What does 1,083 yards and one whole touchdown earn you? It earns you a five-year contract worth $30.8 million, with $12.5 million guaranteed.
That is, if you play for the Miami Dolphins.
Brian Hartline was the Dolphins' leading receiver during last season's barn-burning 7-9 season. And now, according to a league source, Hartline is a rich dude for doing pretty much the absolute minimal you can ask your number-one receiver to do.
Some might say this amount of money is what the market dictates. But there were literally zero reports saying any other team was interested in Hartline.
So it may very well be the Dolphins were bidding against themselves and common sense.
Hartline, a fourth-round pick from 2009, has amassed 2,753 yards and caught seven touchdowns in that time.
For those of you who can't do math good, that amounts to basically around two touchdowns a season so far in his career. One and a half, really.
Some would say this is a good signing based purely on the fact that Hartline was Ryan Tannenhill's favorite target during his rookie season, having thrown to the Chipmunk a shitload of times that turned into 74 catches and 1,083 yards -- both career highs.
Of course, when your other receiving options are a tight end with rock hands and a receiver named after a Star Wars characters, you pretty much have no choice but to throw it to Hartline.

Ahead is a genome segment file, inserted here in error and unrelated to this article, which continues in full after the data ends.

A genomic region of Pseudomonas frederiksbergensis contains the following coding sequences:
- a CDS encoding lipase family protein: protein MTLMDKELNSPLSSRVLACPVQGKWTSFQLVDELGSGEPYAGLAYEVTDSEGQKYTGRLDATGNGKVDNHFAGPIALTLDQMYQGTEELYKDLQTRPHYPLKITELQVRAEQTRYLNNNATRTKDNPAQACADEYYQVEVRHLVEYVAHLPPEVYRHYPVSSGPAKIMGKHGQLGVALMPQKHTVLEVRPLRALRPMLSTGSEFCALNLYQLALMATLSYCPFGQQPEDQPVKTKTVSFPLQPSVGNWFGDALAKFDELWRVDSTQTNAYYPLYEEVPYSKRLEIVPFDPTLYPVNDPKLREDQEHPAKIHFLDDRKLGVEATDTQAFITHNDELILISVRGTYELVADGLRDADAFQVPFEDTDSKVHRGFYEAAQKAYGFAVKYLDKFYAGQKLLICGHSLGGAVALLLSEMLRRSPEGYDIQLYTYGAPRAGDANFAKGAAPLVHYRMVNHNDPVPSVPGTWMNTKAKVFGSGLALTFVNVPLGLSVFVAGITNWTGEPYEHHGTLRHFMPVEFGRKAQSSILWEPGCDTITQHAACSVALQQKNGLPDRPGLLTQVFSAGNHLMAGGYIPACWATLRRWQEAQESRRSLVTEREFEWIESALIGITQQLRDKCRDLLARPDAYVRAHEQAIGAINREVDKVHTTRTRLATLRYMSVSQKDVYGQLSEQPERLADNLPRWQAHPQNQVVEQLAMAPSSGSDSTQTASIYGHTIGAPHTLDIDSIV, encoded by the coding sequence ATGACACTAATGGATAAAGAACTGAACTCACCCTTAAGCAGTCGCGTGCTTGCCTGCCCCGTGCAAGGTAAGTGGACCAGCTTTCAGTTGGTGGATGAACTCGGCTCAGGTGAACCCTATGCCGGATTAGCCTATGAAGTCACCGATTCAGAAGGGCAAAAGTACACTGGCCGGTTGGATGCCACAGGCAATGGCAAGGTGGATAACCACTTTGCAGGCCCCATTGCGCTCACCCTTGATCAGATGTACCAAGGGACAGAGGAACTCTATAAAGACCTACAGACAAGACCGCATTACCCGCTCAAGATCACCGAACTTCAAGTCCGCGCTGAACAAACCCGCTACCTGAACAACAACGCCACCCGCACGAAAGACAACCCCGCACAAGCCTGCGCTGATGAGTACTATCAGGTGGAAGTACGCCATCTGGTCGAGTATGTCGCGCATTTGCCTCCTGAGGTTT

The Dolphins are expected to go after big-fish free-agent receivers like Mike Wallace and Greg Jennings and should still be able to offer them the lucrative contracts they're looking for, even with the mountain of cash they just gave Hartline.
But if we're going to give out contracts based on the Dolphins' math, then Wallace -- who scored seven more touchdowns than Hartline last year (and it was a down year for him) and is capable of putting together 1,000 yard seasons while taking a dump, then he's going to demand at least a billion dollars, with another billion in guaranteed money.
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